Four Reasons why students should consider dual enrollment


Hannah Luck

Hannah Luck

Hannah Luck, Archives Editor

As juniors and seniors approach the end of the school year, thoughts about college, SAT, and AP testing fill their minds. Although these concepts appear intimidating, most disregard the best option of them all; dual enrollment, a way to earn both college and high school credit simultaneously, remains an option most students neglect. It provides numerous benefits such as freedom to choose class times and meet days, college and high school credit for free, and amenities such as university clubs and recreational facilities. Overall the program aids in providing quality education at little to no cost.

In terms of flexibility, dual enrollment, like any institution or university allows students to choose their classes meeting the 12 credit hour mark. Students may choose the number of days, meeting time, and location of each individual class, as opposed to an eight a.m. to three p.m. mentality. Dual enrollment’s flexibility allows for a balance between school and social activities giving students a valuable education as well as time to become acquainted with new friends made on campus.

Another benefit of dual enrollment exists within the numerous free clubs and recreational facilities accessible to both dual enrollment and regular students. Kennesaw State University (KSU) for example gives students to dozens of practice fields,  student centers, and recreational wellness centers. Additionally, KSU provides several amenities dedicated to theatre and the arts in addition to their human resources programs. These extracurricular activities allow new students to get a feel for campus life as well as meet new friends along the way.

“Dual enrollment is an absolute gift. It allows students to get high school and college credit as well as pushes them forward to graduate early from their chosen institution. It focuses on giving students skills in time management a preview of college life on campus. It’s definitely a good alternative especially during these unprecedented times, ” junior Tiffani Elliott said.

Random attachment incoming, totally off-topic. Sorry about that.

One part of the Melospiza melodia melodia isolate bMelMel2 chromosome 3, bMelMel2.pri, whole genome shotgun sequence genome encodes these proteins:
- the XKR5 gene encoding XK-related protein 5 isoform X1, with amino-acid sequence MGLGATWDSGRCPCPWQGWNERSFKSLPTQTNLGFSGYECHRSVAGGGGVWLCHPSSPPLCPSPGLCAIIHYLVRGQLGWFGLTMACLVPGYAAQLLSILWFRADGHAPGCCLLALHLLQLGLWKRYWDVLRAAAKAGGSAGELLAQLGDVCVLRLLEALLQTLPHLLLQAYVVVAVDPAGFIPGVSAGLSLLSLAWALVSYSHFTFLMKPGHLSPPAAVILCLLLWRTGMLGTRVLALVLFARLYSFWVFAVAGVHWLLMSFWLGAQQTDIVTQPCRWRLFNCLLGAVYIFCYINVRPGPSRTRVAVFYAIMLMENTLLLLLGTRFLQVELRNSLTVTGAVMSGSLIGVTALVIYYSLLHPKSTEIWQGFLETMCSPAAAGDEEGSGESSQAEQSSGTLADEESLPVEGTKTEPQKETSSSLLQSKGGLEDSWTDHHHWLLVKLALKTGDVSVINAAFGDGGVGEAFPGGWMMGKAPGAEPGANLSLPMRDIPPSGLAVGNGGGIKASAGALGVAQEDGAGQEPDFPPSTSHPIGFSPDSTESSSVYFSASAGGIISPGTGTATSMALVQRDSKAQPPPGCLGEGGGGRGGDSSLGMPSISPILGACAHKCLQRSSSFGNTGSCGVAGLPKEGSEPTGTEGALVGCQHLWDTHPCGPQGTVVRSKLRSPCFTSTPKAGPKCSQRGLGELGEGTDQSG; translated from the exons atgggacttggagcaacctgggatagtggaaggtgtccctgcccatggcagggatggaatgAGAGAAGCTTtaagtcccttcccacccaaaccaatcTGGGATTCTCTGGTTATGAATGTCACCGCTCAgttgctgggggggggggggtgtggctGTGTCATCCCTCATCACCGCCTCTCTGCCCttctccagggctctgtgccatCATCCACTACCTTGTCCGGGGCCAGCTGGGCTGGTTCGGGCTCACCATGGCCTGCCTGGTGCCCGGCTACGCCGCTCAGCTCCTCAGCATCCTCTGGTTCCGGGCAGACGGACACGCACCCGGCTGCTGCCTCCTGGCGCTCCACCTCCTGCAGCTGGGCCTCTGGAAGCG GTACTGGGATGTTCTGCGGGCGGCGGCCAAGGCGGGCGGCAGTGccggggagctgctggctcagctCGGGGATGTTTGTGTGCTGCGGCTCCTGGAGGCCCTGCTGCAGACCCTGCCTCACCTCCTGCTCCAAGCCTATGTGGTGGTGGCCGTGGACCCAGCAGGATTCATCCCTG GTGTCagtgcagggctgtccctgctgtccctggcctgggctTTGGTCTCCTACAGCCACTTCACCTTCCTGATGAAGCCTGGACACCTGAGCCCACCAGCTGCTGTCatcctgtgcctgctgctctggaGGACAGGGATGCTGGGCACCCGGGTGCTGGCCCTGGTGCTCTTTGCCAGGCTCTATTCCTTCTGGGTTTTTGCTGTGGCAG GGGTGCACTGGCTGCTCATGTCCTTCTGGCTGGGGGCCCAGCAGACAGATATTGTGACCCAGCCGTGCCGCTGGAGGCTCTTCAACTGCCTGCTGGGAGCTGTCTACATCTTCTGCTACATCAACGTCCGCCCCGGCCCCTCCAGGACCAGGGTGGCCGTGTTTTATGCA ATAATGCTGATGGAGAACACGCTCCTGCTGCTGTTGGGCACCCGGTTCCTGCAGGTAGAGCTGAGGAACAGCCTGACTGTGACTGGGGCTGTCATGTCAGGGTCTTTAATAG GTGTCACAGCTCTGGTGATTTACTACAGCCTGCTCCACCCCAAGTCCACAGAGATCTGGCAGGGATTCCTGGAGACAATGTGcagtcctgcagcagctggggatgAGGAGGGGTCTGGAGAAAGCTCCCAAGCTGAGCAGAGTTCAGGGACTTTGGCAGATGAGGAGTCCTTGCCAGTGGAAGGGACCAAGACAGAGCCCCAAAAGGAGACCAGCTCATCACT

On the academic side of things, dual enrollment allows high school students to acquire college credit and high school credit simultaneously. Whether the student completes an entire school year or half of each semester, with dual enrollment’s 30-hour funding cap students take their classes for free. In addition, students gain the opportunity to explore the requirements of their anticipated major and declare their major and chosen field. 

In a three-year study, funded by The James Irvine Foundation, researchers examined the outcomes of almost 3,000 students participating in eight dual enrollment programs across California. Sixty percent of participants came up as students of color, forty percent came from non-English speaking homes, and one-third of student’s parents possessed no prior college experience. The dual-enrolled students graduated high school with more college credits as well as a familiarity with campus life.

“Dual enrollment really allows students to grow in their academic career. From choosing designated times and meeting days for classes to studying difficult course material, dual enrollment is in itself a Bootcamp for college,” Elliott said.

All in all, dual enrollment supplies students with numerous benefits helping both their academic and social lives. From government-funded classes to the freedom to choose when and where a class occurs, students gain adequate insight into the daily life of an average college student. As the world continues to return to normal, holding on to education will help ease tensions and make progress during these trying times.